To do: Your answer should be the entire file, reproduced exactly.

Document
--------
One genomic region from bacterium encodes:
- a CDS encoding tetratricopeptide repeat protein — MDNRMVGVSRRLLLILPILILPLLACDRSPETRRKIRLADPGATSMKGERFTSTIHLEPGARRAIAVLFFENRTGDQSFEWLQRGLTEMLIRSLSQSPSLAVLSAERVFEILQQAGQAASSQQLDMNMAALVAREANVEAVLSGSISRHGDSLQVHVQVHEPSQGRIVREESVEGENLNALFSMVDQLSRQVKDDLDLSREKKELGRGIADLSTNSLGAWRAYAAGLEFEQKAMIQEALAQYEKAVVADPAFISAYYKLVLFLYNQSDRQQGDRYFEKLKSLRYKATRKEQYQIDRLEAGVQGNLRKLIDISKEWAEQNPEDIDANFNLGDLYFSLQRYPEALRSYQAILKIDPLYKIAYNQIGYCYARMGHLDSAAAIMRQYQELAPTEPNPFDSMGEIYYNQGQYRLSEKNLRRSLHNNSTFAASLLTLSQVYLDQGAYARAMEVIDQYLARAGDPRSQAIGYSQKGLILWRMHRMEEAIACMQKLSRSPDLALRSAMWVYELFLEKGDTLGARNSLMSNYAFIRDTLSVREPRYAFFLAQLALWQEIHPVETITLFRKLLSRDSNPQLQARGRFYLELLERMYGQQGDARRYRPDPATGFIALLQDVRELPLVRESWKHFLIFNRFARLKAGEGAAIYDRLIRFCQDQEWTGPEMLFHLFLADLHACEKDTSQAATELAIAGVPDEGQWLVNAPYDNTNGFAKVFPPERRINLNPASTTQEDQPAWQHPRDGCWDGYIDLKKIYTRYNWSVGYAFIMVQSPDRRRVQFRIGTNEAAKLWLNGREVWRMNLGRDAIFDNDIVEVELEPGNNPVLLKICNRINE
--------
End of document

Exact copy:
One genomic region from bacterium encodes:
- a CDS encoding tetratricopeptide repeat protein — MDNRMVGVSRRLLLILPILILPLLACDRSPETRRKIRLADPGATSMKGERFTSTIHLEPGARRAIAVLFFENRTGDQSFEWLQRGLTEMLIRSLSQSPSLAVLSAERVFEILQQAGQAASSQQLDMNMAALVAREANVEAVLSGSISRHGDSLQVHVQVHEPSQGRIVREESVEGENLNALFSMVDQLSRQVKDDLDLSREKKELGRGIADLSTNSLGAWRAYAAGLEFEQKAMIQEALAQYEKAVVADPAFISAYYKLVLFLYNQSDRQQGDRYFEKLKSLRYKATRKEQYQIDRLEAGVQGNLRKLIDISKEWAEQNPEDIDANFNLGDLYFSLQRYPEALRSYQAILKIDPLYKIAYNQIGYCYARMGHLDSAAAIMRQYQELAPTEPNPFDSMGEIYYNQGQYRLSEKNLRRSLHNNSTFAASLLTLSQVYLDQGAYARAMEVIDQYLARAGDPRSQAIGYSQKGLILWRMHRMEEAIACMQKLSRSPDLALRSAMWVYELFLEKGDTLGARNSLMSNYAFIRDTLSVREPRYAFFLAQLALWQEIHPVETITLFRKLLSRDSNPQLQARGRFYLELLERMYGQQGDARRYRPDPATGFIALLQDVRELPLVRESWKHFLIFNRFARLKAGEGAAIYDRLIRFCQDQEWTGPEMLFHLFLADLHACEKDTSQAATELAIAGVPDEGQWLVNAPYDNTNGFAKVFPPERRINLNPASTTQEDQPAWQHPRDGCWDGYIDLKKIYTRYNWSVGYAFIMVQSPDRRRVQFRIGTNEAAKLWLNGREVWRMNLGRDAIFDNDIVEVELEPGNNPVLLKICNRINE